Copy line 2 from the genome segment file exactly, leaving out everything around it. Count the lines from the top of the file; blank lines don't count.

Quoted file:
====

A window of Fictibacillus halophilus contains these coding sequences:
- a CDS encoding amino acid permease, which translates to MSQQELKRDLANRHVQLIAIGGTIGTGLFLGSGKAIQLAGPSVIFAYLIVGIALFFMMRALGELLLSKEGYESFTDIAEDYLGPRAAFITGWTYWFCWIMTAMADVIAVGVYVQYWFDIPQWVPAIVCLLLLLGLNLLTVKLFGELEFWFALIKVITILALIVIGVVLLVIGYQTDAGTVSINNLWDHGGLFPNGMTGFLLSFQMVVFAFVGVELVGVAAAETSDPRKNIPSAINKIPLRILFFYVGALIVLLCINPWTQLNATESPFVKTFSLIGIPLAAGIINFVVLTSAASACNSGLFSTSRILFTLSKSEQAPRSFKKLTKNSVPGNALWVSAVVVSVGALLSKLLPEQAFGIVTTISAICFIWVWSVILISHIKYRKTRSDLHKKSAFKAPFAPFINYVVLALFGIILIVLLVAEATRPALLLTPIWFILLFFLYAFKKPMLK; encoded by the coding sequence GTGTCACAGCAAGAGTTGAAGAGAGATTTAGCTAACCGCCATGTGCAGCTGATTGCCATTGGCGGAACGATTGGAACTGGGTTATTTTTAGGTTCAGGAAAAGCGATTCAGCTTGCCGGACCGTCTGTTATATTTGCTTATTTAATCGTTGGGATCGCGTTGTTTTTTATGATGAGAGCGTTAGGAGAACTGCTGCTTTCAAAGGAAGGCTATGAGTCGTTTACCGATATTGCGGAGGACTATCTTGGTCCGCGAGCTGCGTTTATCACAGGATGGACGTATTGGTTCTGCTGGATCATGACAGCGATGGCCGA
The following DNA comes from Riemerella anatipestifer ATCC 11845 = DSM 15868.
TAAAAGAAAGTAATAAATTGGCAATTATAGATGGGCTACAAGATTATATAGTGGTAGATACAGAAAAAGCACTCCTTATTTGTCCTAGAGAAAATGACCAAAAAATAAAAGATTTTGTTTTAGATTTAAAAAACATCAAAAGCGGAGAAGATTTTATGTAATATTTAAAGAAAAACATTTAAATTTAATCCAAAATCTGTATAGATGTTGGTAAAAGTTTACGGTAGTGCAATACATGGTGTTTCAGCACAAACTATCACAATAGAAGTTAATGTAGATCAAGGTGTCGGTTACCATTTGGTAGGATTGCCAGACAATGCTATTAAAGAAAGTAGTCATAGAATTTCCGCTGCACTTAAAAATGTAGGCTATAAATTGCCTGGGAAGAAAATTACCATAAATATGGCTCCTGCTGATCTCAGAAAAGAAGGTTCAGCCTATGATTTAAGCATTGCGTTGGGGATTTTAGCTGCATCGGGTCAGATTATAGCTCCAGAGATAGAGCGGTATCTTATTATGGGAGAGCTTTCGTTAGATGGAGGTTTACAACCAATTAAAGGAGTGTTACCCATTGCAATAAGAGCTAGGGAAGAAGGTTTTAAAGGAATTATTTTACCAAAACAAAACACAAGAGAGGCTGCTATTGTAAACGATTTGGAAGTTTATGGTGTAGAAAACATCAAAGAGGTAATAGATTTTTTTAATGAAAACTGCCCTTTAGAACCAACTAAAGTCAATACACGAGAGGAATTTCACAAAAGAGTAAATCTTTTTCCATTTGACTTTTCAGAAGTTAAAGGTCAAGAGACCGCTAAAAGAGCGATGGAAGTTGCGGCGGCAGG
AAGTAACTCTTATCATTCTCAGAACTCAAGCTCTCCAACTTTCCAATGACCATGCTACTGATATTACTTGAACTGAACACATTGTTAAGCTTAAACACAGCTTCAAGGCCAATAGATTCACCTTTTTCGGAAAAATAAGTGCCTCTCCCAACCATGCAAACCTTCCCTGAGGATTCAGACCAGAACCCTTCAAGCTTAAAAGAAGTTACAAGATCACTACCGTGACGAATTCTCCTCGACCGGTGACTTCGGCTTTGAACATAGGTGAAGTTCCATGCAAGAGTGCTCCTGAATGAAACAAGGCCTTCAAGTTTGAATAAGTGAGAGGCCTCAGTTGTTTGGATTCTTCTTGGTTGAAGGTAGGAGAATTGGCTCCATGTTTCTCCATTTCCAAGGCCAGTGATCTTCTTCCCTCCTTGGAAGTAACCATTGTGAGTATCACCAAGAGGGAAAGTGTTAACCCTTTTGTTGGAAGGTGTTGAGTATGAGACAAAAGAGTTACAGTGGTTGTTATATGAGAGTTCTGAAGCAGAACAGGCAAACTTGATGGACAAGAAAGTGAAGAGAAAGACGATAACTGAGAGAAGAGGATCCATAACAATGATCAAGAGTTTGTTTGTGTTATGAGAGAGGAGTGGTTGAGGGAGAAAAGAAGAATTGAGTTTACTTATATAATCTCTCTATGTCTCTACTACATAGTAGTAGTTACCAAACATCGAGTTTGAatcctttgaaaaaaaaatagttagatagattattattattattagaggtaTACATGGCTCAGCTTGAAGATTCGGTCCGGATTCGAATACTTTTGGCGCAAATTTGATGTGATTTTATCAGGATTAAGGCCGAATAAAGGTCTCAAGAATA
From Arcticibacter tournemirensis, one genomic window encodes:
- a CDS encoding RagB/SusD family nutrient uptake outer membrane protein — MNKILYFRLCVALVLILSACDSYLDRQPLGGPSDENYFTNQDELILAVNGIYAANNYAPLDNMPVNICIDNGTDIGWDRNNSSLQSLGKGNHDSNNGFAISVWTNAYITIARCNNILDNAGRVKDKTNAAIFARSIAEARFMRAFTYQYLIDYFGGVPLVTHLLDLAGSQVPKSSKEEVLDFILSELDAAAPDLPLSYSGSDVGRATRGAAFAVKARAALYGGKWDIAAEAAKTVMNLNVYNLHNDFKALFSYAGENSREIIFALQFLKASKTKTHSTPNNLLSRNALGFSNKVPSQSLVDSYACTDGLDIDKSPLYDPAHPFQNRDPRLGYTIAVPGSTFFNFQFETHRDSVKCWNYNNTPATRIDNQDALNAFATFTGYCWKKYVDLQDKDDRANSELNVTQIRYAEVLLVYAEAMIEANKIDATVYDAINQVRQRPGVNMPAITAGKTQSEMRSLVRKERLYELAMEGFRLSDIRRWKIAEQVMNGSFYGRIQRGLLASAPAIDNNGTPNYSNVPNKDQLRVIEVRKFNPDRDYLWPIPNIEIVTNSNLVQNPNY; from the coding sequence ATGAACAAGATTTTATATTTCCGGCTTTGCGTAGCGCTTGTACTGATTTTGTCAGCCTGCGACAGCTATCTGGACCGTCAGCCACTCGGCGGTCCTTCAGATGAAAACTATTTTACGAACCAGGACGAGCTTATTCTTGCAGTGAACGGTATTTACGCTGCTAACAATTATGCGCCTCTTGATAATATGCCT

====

- a CDS encoding amino acid permease, which translates to MSQQELKRDLANRHVQLIAIGGTIGTGLFLGSGKAIQLAGPSVIFAYLIVGIALFFMMRALGELLLSKEGYESFTDIAEDYLGPRAAFITGWTYWFCWIMTAMADVIAVGVYVQYWFDIPQWVPAIVCLLLLLGLNLLTVKLFGELEFWFALIKVITILALIVIGVVLLVIGYQTDAGTVSINNLWDHGGLFPNGMTGFLLSFQMVVFAFVGVELVGVAAAETSDPRKNIPSAINKIPLRILFFYVGALIVLLCINPWTQLNATESPFVKTFSLIGIPLAAGIINFVVLTSAASACNSGLFSTSRILFTLSKSEQAPRSFKKLTKNSVPGNALWVSAVVVSVGALLSKLLPEQAFGIVTTISAICFIWVWSVILISHIKYRKTRSDLHKKSAFKAPFAPFINYVVLALFGIILIVLLVAEATRPALLLTPIWFILLFFLYAFKKPMLK; encoded by the coding sequence GTGTCACAGCAAGAGTTGAAGAGAGATTTAGCTAACCGCCATGTGCAGCTGATTGCCATTGGCGGAACGATTGGAACTGGGTTATTTTTAGGTTCAGGAAAAGCGATTCAGCTTGCCGGACCGTCTGTTATATTTGCTTATTTAATCGTTGGGATCGCGTTGTTTTTTATGATGAGAGCGTTAGGAGAACTGCTGCTTTCAAAGGAAGGCTATGAGTCGTTTACCGATATTGCGGAGGACTATCTTGGTCCGCGAGCTGCGTTTATCACAGGATGGACGTATTGGTTCTGCTGGATCATGACAGCGATGGCCGA